atwoliOutspoken Cotu boss Francis Atwoli thinks Kenyan men should marry three wives to reduce the population of unmarried women.

The Trade Unionist was speaking to SDE over the weekend. He also spoke about Budalangi MP Ababu Namwamba, his choice for the next Chief Justice among other topics.

Is it true you once ran for political office and lost?

 I did run once, but I was not serious. I had not been given a lot of responsibilities. I was just a director at the Central Organisation of Trade Unions (Cotu) at the time.

Why haven’t you run for political office again?

I took over leadership of Kenya Plantation and Agricultural Workers Union, then Cotu and the East Africa Trade Union Confederation. At the global level, I am number two.

Workers entrusted me to lead them nationally, continently and globally, so, I have grown above the position of MP, senator or governor. The only seat I can go for now if I were to venture into politics is the presidency. But I am not interested due to the respect I have earned and continue to enjoy worldwide.

You don’t have ‘enemies’ in government or the opposition. Is that a good thing?

There are people who are forced to put up with me because they can’t take me anywhere. But a majority are my friends.

Why is it so difficult for Luhyas to unite?

Luhya has been a factor in Kenya politics since independence. During independence, we had two political parties, Kanu and Kadu. Luhyas predominantly voted for Kadu apart from a few founders who were for Kanu like retired politician JB Otiende from Vihiga.

Since Kanu merged with Kadu in the early 60s, Luhyas have been voting as a bloc for Kanu. At one time, every constituency in Western Kenya was in government. Where there was no assistant minister, there was a Cabinet minister.

So for young politicians to say Luhya unity is impossible and that the community cannot come together is a big lie.

Skeptics say you will fail…

You cannot attempt something once. The other time I tried with only political leaders I didn’t involve ordinary Luhyas, MPs, senators, governors and elders who are opinion leaders. This time, I am involving everyone and we are succeeding. Luhyas are already listening to me.

Do you see a Luhya becoming president in your lifetime?

Politicians like Masinde Muliro, Elijah Mwangale and Moses Mudamba Mudavadi (Musalia’s father) were capable of being president. Currently, we have presidential material in men like Musalia Mudavadi, (Cyrus) Jirongo and (Moses) Wetang’ula. None of them is a joker. If our people come together, it is achievable.

What was the tiff between you and your deputy at Cotu, the late Hon George Muchai?

There are some politicians who did not like me and wanted to put a wedge between me and my deputy with whom I had worked for almost two years. My Cotu colleagues and I supported Muchai to go to Parliament to articulate the interests of working men and women of this country. If he was my enemy, I wouldn’t have sponsored him to go to Parliament.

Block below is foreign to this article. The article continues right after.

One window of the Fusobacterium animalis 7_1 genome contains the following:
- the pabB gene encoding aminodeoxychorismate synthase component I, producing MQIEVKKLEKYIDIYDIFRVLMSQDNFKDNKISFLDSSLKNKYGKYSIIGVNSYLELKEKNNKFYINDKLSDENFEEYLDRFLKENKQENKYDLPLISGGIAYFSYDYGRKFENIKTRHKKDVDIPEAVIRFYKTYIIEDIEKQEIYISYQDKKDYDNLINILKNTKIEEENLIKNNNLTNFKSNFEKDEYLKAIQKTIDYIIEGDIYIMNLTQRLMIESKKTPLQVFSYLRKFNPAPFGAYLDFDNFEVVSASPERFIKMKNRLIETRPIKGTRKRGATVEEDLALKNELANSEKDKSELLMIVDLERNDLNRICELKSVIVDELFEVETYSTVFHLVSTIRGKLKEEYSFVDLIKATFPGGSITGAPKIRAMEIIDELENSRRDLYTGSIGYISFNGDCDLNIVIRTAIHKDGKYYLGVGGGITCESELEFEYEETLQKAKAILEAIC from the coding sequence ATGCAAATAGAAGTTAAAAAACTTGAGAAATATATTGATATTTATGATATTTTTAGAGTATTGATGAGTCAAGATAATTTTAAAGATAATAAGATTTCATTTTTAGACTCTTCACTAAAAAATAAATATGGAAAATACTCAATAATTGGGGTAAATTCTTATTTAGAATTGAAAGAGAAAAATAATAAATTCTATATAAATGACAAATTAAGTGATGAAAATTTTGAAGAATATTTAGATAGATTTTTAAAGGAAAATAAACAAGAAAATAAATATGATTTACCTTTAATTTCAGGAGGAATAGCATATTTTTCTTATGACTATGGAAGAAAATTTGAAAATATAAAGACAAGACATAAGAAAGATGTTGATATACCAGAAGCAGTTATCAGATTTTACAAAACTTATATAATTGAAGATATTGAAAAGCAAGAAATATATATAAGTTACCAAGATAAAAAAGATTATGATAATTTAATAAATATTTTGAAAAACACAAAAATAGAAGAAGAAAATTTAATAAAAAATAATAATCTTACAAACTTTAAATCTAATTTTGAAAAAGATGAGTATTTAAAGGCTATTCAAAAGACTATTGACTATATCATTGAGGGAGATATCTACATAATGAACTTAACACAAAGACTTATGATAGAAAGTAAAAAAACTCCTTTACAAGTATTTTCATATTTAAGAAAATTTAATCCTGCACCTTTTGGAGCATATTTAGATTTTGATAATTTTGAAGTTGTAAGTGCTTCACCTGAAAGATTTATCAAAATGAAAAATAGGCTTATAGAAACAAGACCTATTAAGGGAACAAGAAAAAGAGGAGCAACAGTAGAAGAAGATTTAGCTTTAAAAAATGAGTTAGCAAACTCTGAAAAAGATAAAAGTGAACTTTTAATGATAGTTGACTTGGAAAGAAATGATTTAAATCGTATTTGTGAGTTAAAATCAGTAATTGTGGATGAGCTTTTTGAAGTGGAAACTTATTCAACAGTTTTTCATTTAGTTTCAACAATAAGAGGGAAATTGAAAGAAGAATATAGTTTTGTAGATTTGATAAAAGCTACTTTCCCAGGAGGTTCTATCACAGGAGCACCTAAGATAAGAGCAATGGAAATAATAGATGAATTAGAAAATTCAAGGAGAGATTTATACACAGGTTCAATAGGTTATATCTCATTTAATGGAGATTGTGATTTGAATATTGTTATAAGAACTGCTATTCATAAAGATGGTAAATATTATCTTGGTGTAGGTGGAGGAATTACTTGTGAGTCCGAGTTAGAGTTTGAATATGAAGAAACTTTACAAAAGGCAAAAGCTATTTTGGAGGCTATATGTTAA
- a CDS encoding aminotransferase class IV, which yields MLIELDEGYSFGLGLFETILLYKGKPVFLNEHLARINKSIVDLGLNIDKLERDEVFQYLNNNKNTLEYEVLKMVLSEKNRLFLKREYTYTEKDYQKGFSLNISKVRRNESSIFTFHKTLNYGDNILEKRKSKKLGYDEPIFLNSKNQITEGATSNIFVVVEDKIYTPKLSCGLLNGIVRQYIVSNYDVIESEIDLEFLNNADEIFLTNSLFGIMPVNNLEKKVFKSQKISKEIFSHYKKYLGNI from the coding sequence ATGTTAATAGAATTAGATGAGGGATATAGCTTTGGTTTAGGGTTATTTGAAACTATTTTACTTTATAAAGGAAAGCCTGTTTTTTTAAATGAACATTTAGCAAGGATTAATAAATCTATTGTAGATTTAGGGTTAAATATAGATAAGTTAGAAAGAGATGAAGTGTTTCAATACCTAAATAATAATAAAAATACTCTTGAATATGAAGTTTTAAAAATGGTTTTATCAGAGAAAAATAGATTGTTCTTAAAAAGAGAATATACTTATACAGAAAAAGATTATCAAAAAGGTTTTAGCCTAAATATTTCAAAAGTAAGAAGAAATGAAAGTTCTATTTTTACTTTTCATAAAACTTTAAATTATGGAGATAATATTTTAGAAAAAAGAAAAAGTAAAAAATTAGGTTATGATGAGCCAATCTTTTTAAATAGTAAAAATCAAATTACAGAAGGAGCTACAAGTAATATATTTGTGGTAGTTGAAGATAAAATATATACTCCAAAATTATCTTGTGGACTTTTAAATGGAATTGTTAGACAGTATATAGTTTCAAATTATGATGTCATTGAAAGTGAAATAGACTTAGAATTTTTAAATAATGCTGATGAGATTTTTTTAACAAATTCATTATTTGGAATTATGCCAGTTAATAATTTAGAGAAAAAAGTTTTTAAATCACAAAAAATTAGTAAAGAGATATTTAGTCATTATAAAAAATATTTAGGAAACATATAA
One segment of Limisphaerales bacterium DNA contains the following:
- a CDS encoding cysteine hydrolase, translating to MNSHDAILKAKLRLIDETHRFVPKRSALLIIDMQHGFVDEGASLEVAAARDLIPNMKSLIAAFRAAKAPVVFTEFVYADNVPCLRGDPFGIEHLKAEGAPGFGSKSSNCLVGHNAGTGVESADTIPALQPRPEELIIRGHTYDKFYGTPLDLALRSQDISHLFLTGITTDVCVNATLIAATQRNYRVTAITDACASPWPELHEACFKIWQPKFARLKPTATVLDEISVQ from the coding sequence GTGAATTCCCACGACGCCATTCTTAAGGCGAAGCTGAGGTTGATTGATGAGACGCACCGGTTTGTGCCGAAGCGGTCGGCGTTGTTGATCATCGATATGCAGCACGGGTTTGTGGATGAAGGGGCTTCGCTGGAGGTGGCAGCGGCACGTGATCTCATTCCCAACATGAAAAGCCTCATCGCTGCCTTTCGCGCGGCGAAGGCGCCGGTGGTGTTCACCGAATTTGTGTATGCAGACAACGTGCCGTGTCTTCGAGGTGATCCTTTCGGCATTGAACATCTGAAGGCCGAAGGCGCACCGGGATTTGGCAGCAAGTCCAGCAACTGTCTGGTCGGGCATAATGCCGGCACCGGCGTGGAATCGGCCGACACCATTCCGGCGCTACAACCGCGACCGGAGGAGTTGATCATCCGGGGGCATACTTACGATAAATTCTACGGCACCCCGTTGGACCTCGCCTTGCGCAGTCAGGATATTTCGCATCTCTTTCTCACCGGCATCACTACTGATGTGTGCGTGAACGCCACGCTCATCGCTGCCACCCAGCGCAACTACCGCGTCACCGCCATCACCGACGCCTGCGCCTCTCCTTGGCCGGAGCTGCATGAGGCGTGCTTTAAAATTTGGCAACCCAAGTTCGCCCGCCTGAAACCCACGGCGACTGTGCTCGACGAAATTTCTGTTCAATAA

Unfortunately, he was murdered by thugs and I am still enraged by innuendos from my enemies that I had something to do with it. I hail from a community where a father and grandfather cannot do evil against a fellow human being because that curse can finish your family.

In any case, I had no reason to hurt Muchai because I had the support of my colleagues in the trade union movement in this country and beyond. My late deputy was not a threat. Let him rest in peace.

Have you ever led a successful strike in your life as a trade unionist?

Yes. During the coalition government, when we were awarded 14 percent on the first day of the intended strike, there was no work in Nairobi. Presidents Moi and Kibaki were keen on labour issues and would not let workers go on strike. They were quick to respond to workers’ demands.

President Uhuru is doing the same. This year, he waived taxes on overtime and other allowances from trade union members, including terminal benefits and promised to increase the minimum wage during next year’s Labour Day.

So, there’s no need for threats now or to call on workers to go on strike after the government has shown commitment to workers of Kenya.

Is it possible for a man of average means to be a successful polygamist today?

 The world over, there are more women than men (about 65 percent). If we don’t marry many wives, who will marry our daughters?

I am encouraging my sons to marry more than three wives so that we can reduce the population of unmarried women. It’s a taboo in our community to bury our daughters where they were born, they must be married somewhere.

There have been suggestions that Raila should step aside for another leader for Cord to win in 2017. Your view?

That is a personal decision for Raila. But personally, I don’t believe in a person stepping down for me.

Who is your choice for Chief Justice?

When I was listening to them, there are three guys who impressed me – Alnashir Vishram, Nzamba Kitonga and Smokin Wanjala. Any of them can make a good CJ.

How would you compare the Kibaki presidency to Uhuru’s?

Kibaki was a developer, but Uhuru does not have ‘no’ in his vocabulary. He is good to everybody. Brokers and cartels are exploiting that weakness in him to steal from his government. I have advised Uhuru more than 15 times to be assertive and crack the whip. To me, it is as if he will never change.

Your advice to Budalang’i MP Ababu Namwamba?

He still has a chance. He is a young person. He can falter because he has time to amend his ways of doing politics. What he need to do is to join our crusade to bring our people (the Luhya) together. To me, he is still a formidable politician and time is on his side.